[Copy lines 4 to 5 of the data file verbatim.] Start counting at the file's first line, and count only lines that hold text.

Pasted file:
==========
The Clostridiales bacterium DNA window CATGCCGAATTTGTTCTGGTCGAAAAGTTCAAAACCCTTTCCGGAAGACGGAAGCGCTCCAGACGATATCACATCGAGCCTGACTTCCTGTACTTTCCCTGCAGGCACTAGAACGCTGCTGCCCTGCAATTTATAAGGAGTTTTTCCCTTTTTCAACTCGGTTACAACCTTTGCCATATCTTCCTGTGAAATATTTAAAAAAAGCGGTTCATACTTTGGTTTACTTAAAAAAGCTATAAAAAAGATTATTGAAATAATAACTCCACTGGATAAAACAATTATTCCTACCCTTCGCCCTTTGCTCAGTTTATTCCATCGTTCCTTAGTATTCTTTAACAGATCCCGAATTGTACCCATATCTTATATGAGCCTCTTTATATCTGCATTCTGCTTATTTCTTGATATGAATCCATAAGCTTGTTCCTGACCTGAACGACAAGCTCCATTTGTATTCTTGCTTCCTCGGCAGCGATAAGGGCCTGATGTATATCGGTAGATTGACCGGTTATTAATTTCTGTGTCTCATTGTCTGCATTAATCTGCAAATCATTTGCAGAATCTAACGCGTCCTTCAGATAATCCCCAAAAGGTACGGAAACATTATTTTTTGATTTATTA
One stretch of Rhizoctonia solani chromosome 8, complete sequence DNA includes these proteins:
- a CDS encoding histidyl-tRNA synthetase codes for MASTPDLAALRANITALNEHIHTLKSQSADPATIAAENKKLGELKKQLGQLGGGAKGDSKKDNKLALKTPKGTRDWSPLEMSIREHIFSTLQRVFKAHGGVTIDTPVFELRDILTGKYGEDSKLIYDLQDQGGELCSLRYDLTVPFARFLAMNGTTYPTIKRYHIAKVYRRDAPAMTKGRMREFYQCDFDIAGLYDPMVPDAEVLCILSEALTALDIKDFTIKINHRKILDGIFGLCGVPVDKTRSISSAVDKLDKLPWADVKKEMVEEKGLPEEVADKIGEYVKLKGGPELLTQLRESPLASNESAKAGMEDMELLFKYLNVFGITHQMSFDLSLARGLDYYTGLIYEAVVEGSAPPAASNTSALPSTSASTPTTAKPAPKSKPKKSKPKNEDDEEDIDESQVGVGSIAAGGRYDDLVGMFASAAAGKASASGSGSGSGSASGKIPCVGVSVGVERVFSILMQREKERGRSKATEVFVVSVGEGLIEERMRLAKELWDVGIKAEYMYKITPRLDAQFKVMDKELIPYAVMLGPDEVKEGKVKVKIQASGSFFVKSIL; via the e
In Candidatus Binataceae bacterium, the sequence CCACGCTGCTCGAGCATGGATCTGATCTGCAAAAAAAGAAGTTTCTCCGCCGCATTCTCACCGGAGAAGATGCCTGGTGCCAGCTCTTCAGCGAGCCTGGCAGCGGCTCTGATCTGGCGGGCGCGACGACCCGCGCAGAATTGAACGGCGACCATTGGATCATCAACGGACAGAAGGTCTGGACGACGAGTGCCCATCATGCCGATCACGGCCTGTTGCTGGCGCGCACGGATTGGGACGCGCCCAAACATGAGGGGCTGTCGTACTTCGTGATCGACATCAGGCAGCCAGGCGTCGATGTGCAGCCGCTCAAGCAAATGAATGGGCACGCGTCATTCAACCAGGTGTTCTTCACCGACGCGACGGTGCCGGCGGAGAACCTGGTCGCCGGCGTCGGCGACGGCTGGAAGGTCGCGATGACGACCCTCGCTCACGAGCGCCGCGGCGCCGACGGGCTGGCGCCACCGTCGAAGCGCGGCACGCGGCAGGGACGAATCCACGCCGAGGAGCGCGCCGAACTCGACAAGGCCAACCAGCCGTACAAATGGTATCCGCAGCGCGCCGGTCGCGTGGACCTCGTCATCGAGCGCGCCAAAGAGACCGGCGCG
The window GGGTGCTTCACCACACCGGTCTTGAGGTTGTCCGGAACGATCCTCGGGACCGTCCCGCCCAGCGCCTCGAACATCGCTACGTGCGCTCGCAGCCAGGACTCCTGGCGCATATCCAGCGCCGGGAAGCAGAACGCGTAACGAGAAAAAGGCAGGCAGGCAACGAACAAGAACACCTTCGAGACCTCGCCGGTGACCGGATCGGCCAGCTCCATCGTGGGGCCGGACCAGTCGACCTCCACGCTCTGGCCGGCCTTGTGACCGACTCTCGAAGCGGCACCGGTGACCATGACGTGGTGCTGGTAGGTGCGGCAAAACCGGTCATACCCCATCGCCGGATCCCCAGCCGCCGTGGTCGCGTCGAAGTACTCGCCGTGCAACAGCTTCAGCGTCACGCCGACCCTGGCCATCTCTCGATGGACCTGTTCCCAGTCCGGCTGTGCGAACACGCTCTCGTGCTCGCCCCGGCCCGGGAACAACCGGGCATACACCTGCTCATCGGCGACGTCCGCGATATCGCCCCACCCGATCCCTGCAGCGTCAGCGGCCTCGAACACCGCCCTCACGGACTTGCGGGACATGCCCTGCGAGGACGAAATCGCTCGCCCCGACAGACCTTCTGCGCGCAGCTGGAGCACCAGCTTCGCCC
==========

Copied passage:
In Candidatus Binataceae bacterium, the sequence CCACGCTGCTCGAGCATGGATCTGATCTGCAAAAAAAGAAGTTTCTCCGCCGCATTCTCACCGGAGAAGATGCCTGGTGCCAGCTCTTCAGCGAGCCTGGCAGCGGCTCTGATCTGGCGGGCGCGACGACCCGCGCAGAATTGAACGGCGACCATTGGATCATCAACGGACAGAAGGTCTGGACGACGAGTGCCCATCATGCCGATCACGGCCTGTTGCTGGCGCGCACGGATTGGGACGCGCCCAAACATGAGGGGCTGTCGTACTTCGTGATCGACATCAGGCAGCCAGGCGTCGATGTGCAGCCGCTCAAGCAAATGAATGGGCACGCGTCATTCAACCAGGTGTTCTTCACCGACGCGACGGTGCCGGCGGAGAACCTGGTCGCCGGCGTCGGCGACGGCTGGAAGGTCGCGATGACGACCCTCGCTCACGAGCGCCGCGGCGCCGACGGGCTGGCGCCACCGTCGAAGCGCGGCACGCGGCAGGGACGAATCCACGCCGAGGAGCGCGCCGAACTCGACAAGGCCAACCAGCCGTACAAATGGTATCCGCAGCGCGCCGGTCGCGTGGACCTCGTCATCGAGCGCGCCAAAGAGACCGGCGCG
The window GGGTGCTTCACCACACCGGTCTTGAGGTTGTCCGGAACGATCCTCGGGACCGTCCCGCCCAGCGCCTCGAACATCGCTACGTGCGCTCGCAGCCAGGACTCCTGGCGCATATCCAGCGCCGGGAAGCAGAACGCGTAACGAGAAAAAGGCAGGCAGGCAACGAACAAGAACACCTTCGAGACCTCGCCGGTGACCGGATCGGCCAGCTCCATCGTGGGGCCGGACCAGTCGACCTCCACGCTCTGGCCGGCCTTGTGACCGACTCTCGAAGCGGCACCGGTGACCATGACGTGGTGCTGGTAGGTGCGGCAAAACCGGTCATACCCCATCGCCGGATCCCCAGCCGCCGTGGTCGCGTCGAAGTACTCGCCGTGCAACAGCTTCAGCGTCACGCCGACCCTGGCCATCTCTCGATGGACCTGTTCCCAGTCCGGCTGTGCGAACACGCTCTCGTGCTCGCCCCGGCCCGGGAACAACCGGGCATACACCTGCTCATCGGCGACGTCCGCGATATCGCCCCACCCGATCCCTGCAGCGTCAGCGGCCTCGAACACCGCCCTCACGGACTTGCGGGACATGCCCTGCGAGGACGAAATCGCTCGCCCCGACAGACCTTCTGCGCGCAGCTGGAGCACCAGCTTCGCCC